"This proposed remedy is illogical on many levels, in part because the ACA includes provisions that touch on almost every aspect of our health system," assert Georgetown experts Emily Curran, Dania Palanker and Sabrina Corlette. They cite the law's provisions affecting "the federal Medicare program, which is not operated on a state-by-state basis, Food and Drug law governing the review and approval of prescription medicines sold nationwide, as well as several federal taxes designed to pay for the new spending under the law."
But the most injurious effect might be on employer-sponsored health insurance, they argue. Bifurcating federal oversight of health insurance would strike at the heart of ERISA, the Employee Retirement Income Security Act of 1974 that was designed to create a uniform federal regulatory regime over pensions and employer health benefits.
"Before ERISA was enacted, employee benefit plans were subject to different state laws, often creating confusion for employers, especially those who operated across multiple states," the Georgetown analysts write. "ERISA makes it easier for employers offering health benefits to employees, retirees and dependents living in multiple states because the employer only needs to comply with federal ERISA law."
The ACA augmented ERISA by adding such mandates as coverage of preventive services without co-pays or deductibles and outlawing waiting periods for coverage of preexisting conditions and lifetime benefit caps. Those rules "ensure that employees have equivalent access to comprehensive, quality care, regardless of state of residence."
The DOJ's proposal would shatter that uniform system.
"Consider an employer based in Texas with employees in California," the Georgetown team writes. "Do the employees in California retain all of the ACA protections because they are residents of California, leaving an employer based in Texas having to provide those protections to some employees but not others? Or does the employer no longer have to comply with the ACA for any employees, retirees, or their dependents if the health plan is based in Texas? What if all the employees live in Texas, but some dependent children have moved out of state?"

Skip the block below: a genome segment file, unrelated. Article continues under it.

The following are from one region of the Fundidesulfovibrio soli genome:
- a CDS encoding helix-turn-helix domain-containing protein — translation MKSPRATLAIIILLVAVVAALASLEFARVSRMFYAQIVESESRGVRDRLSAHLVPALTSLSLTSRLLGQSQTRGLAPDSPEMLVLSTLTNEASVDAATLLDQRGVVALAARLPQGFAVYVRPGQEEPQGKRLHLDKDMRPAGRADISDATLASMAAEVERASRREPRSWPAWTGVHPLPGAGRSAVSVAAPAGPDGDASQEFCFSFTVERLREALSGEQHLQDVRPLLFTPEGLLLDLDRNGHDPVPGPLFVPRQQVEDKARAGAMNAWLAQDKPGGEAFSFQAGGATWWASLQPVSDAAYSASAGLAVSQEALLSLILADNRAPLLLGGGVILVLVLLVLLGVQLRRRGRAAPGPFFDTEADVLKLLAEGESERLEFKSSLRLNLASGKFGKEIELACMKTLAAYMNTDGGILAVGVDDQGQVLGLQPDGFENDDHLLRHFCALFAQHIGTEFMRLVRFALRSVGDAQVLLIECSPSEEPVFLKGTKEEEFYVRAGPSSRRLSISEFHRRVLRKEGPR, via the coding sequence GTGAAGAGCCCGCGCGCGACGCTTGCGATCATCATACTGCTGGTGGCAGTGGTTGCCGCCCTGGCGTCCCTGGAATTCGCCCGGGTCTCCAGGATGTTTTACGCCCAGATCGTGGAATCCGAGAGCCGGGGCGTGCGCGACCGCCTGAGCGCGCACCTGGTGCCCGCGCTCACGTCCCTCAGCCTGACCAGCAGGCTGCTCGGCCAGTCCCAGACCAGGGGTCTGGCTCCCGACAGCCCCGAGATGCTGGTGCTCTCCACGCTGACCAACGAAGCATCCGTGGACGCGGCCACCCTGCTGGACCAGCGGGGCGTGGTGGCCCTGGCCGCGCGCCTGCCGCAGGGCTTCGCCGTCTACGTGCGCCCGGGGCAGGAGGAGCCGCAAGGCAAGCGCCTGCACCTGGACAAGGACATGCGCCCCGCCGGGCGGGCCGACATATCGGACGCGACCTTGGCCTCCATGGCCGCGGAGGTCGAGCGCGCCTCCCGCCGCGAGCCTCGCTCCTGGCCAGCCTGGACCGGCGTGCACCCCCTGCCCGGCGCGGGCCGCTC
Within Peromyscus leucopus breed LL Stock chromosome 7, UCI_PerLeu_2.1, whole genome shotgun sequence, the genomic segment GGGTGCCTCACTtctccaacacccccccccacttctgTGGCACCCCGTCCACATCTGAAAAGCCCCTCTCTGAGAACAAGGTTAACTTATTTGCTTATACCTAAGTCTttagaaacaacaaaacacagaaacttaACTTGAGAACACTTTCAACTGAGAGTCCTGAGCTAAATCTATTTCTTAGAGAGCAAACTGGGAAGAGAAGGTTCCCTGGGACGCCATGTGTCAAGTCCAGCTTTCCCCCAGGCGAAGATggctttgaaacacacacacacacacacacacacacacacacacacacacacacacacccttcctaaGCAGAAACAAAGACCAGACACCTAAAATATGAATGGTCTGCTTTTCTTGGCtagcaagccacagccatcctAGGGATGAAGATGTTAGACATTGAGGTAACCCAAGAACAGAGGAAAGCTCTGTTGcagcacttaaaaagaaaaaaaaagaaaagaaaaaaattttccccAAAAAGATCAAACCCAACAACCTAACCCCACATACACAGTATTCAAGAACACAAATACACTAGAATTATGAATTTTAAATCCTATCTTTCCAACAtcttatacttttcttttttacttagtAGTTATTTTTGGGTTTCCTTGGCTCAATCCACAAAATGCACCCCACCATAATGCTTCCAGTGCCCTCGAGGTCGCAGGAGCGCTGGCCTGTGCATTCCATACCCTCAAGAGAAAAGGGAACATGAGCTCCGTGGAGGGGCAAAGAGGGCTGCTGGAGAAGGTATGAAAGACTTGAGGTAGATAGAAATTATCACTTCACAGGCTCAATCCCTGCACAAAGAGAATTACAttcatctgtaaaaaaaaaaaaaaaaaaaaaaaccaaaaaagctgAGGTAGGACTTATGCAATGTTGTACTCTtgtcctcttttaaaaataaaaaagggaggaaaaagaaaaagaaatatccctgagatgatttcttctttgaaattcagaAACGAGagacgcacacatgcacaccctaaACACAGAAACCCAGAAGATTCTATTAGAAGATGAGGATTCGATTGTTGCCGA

The authors wonder whether the DOJ even comprehends the chaos that would result from its proposal. During the oral arguments at the Court of Appeals, a DOJ attorney figuratively threw up his hands. "A lot needs to get sorted out and it's complicated," he told the three judges pondering the appeal.
That underscores the danger in placing the fate of the Affordable Care Act in the hands of an administration that doesn't care whether it lives or dies. Workers with employer-sponsored insurance may have thought themselves protected from the Trump administration's assault on the ACA, which was designed to address inequities in the individual health insurance market. But when vandals are on the loose, no one is safe.